The combined Middle East liquids share for the five supermajors – US firms ExxonMobil and Chevron, Total of France, Anglo-Dutch Shell and the UK’s BP – fell to around 1.23mn b/d for 2016, down 2% from 2015’s 1.265mn b/d. Exxon retained its crown as the number one liquids producer in the Middle East with 384,000 b/d, despite its output falling 14,000 b/d.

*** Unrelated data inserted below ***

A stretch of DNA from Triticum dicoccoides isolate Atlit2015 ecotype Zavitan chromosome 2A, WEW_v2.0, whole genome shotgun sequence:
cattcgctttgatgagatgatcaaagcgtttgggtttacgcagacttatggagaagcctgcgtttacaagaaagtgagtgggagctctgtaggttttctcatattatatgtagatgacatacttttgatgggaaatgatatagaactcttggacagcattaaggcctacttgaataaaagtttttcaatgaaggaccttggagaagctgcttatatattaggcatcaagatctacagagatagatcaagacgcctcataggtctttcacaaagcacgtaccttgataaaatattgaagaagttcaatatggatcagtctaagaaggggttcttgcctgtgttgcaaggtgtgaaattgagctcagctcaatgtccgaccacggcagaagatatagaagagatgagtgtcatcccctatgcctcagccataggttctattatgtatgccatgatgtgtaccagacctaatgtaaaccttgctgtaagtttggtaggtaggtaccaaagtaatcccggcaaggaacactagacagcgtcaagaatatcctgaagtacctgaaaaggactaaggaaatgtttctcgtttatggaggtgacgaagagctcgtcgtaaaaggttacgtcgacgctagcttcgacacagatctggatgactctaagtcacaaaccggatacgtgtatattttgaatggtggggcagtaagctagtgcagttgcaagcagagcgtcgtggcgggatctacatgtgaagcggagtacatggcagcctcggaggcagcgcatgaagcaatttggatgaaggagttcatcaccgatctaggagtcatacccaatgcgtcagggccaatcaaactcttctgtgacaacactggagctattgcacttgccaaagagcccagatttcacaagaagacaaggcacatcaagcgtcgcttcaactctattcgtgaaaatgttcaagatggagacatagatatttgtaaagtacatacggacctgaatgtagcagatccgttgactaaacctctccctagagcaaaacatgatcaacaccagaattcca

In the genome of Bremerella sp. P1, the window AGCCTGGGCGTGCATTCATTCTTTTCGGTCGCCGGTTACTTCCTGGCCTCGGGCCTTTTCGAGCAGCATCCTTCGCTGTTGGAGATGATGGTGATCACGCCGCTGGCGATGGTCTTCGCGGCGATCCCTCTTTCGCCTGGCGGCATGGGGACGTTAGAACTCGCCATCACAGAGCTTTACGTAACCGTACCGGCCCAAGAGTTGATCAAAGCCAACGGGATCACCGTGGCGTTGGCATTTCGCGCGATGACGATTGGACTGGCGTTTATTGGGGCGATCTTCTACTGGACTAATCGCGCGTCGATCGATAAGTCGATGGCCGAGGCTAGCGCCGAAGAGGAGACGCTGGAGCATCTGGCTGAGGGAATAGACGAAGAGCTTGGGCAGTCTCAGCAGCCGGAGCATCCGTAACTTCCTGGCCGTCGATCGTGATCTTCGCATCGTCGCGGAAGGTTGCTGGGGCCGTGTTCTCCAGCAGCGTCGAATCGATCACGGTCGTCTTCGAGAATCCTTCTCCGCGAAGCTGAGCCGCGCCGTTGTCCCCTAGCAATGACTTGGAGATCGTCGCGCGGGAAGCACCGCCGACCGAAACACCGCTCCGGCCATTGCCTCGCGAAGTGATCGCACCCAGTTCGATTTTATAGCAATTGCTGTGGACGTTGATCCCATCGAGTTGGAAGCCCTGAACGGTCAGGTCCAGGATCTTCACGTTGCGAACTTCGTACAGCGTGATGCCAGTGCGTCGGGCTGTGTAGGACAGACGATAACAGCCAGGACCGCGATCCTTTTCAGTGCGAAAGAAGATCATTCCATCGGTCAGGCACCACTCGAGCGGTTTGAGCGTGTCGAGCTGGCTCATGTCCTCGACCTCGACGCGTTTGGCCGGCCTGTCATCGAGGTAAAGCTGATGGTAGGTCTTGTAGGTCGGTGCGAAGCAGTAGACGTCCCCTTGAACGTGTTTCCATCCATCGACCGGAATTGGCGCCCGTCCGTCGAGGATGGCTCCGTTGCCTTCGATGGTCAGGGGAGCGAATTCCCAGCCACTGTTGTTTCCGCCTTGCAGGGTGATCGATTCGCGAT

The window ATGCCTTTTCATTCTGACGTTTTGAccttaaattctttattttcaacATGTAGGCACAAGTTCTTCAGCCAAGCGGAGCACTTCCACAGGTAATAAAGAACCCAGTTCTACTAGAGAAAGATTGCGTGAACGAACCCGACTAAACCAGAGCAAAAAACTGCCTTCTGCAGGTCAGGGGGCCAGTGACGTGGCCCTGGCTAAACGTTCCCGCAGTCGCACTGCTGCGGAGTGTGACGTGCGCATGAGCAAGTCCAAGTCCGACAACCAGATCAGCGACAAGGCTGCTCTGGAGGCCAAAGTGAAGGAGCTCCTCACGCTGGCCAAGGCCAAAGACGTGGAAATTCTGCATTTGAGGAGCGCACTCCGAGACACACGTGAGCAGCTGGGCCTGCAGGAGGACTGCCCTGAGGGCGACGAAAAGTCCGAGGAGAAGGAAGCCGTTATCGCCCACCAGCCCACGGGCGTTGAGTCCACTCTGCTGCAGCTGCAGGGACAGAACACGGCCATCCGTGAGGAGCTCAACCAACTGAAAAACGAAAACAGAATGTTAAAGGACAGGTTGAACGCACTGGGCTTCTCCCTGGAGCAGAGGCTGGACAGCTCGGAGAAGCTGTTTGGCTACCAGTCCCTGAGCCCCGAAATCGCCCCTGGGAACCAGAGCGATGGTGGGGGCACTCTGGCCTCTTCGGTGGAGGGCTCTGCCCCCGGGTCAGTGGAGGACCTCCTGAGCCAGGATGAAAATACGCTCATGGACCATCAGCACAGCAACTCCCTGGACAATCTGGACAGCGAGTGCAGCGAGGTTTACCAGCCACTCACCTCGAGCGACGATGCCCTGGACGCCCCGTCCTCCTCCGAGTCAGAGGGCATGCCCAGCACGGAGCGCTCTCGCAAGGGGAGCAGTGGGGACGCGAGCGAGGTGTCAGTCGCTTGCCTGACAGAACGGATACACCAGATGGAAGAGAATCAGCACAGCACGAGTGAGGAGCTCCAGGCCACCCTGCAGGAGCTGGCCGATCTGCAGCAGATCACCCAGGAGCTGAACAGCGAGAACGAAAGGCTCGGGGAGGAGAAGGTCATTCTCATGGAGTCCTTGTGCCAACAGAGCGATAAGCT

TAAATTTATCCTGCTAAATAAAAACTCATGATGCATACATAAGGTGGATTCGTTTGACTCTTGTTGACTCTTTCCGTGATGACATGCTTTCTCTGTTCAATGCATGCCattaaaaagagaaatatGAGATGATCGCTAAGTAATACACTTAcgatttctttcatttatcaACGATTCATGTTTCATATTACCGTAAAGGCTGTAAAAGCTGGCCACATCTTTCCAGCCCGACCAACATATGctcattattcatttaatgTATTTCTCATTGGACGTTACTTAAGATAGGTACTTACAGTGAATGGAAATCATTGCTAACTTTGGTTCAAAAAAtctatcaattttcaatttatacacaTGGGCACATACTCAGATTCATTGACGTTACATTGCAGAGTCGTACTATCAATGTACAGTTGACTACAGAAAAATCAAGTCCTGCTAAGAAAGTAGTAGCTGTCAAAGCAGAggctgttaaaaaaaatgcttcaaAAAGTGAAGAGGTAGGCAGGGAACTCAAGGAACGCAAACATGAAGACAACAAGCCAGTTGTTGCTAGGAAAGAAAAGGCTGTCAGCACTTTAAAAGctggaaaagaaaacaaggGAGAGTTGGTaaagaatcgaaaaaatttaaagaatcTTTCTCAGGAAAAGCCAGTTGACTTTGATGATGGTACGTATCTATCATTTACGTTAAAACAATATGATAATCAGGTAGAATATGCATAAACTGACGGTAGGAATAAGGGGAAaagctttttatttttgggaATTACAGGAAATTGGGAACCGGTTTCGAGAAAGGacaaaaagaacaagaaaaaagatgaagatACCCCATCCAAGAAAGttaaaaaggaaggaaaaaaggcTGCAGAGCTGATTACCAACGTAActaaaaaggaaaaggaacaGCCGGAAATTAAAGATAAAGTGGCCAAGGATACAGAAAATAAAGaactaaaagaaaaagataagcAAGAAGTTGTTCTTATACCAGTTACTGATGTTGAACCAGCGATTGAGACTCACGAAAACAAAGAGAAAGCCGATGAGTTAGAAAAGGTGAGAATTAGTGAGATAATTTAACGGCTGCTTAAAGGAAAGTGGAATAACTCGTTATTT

But in 2017, the gap between first and second could narrow to virtually zero. BP is on track to overtake Total and Shell in the region thanks to strong performance in Iraq and its return to onshore Abu Dhabi and will end up just behind ExxonMobil. At the other end of the spectrum, Chevron’s regional woes deepened in 2016, with its only previously-producing assets in the Saudi-Kuwait Partitioned Neutral Zone (PNZ) shut in for the full year. A restart later this year is possible. Elsewhere, Chevron plans to submit a field development plan (FDP) for its Sarta block in Iraqi Kurdistan soon. (CONTINUED - 1750 WORDS)